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There have been a number of recommendations for Dell in this thread. I have to say that my wife's Inspiron has been pretty average.

From personal experience I found the following company very helpful with regard to repairing hers when out of Dell warranty. They also provided the port replicator we wanted after being sold one that didn't really do what we wanted by Dell themselves.

www.portables.co.uk/index.htm

They also seem to do reconditioned, trade ins etc. May be worth a look.

Regards

Roy
 
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Anonymous

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John

One thing worth adding is that when asking this type of question, one should always consider the experience and level of knowledge of respondants. Also, the type of use they get eg. mainly internet + email, graphic work, Office apps (excel, Word), 3 D grpahics work, CAD, numerical analysis etc.

I have no 'real' problems what-so-ever with any of my 3 laptops and 4 desktops but then I would class myself as a very accomplished expert who has built in excess of 100 machines since 1989 and I use 2 of my PCs all day every day at work for all of the things I listed above.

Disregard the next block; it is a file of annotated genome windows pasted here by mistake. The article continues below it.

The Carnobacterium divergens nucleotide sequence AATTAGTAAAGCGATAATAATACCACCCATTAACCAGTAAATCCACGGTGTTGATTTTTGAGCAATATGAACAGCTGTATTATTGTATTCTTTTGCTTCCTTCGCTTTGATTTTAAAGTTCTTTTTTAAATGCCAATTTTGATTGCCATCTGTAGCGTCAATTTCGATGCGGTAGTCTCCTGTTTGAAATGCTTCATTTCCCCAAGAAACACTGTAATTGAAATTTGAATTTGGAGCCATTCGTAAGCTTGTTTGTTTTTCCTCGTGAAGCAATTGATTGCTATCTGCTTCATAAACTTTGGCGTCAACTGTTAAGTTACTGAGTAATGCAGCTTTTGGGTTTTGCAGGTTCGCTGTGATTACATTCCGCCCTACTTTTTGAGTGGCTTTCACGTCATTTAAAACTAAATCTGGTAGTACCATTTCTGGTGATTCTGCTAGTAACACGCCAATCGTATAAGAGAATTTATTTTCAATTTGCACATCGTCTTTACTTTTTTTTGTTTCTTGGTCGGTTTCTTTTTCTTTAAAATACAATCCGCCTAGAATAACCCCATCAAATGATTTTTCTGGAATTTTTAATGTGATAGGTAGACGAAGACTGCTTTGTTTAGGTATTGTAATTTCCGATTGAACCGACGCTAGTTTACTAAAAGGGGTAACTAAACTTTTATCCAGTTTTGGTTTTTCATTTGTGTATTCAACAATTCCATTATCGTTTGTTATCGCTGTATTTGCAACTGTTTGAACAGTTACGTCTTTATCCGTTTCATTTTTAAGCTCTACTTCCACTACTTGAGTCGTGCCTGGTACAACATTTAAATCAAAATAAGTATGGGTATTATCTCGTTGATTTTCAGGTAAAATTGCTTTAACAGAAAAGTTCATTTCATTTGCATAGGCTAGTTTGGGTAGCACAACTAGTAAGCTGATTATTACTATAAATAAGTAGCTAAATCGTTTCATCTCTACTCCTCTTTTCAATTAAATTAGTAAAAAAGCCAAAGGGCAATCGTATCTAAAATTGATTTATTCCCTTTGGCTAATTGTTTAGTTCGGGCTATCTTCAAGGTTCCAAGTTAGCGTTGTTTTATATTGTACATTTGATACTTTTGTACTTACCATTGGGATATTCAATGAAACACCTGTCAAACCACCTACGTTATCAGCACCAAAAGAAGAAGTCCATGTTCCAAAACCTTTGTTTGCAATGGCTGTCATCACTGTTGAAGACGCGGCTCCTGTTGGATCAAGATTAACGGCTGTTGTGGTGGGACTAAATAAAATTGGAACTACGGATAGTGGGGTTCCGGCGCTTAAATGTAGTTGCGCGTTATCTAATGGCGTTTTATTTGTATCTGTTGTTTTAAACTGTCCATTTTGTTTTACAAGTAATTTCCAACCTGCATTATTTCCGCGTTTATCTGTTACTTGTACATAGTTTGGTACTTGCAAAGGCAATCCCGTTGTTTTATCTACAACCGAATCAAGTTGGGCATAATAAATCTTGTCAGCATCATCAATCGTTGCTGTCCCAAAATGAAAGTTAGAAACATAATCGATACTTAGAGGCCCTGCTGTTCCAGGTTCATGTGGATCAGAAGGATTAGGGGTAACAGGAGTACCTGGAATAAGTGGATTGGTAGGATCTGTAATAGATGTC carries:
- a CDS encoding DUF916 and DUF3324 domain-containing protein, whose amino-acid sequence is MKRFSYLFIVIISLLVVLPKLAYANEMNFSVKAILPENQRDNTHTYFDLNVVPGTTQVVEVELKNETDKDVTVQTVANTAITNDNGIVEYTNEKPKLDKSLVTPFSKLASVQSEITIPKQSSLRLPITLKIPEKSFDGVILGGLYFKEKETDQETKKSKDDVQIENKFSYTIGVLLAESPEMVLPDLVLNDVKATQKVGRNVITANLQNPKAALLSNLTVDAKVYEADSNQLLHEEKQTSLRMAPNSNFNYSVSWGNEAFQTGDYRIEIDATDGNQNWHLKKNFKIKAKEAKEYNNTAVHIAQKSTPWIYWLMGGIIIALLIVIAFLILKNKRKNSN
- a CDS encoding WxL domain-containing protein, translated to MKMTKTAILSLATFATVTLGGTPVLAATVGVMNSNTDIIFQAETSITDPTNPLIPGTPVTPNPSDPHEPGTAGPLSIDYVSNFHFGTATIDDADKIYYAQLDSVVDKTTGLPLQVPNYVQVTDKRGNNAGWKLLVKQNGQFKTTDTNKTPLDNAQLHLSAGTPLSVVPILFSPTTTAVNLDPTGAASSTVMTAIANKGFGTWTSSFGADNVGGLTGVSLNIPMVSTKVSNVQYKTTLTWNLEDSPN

My father in law hasn't a clue about PCs and constantly phones me up with this problem and that problem. One of my desktop PCs is the same as his and whilst I would say it is great + i have had no trouble at all. He would say it is rubbish and always going wrong! :roll:

Food for thought, eh?
 
A

Anonymous

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One thing to be aware of with a laptop (or notebook) is the facilities for backing it up so that if something goes awry you can get it back into operation with the minimum delay. This often gets overlooked as a potential problem area.

Some people say "I'm okay, I copy my important data to floppy disk". Okay, fine. But what are they going to do if the hard disk crashes and needs to be replaced?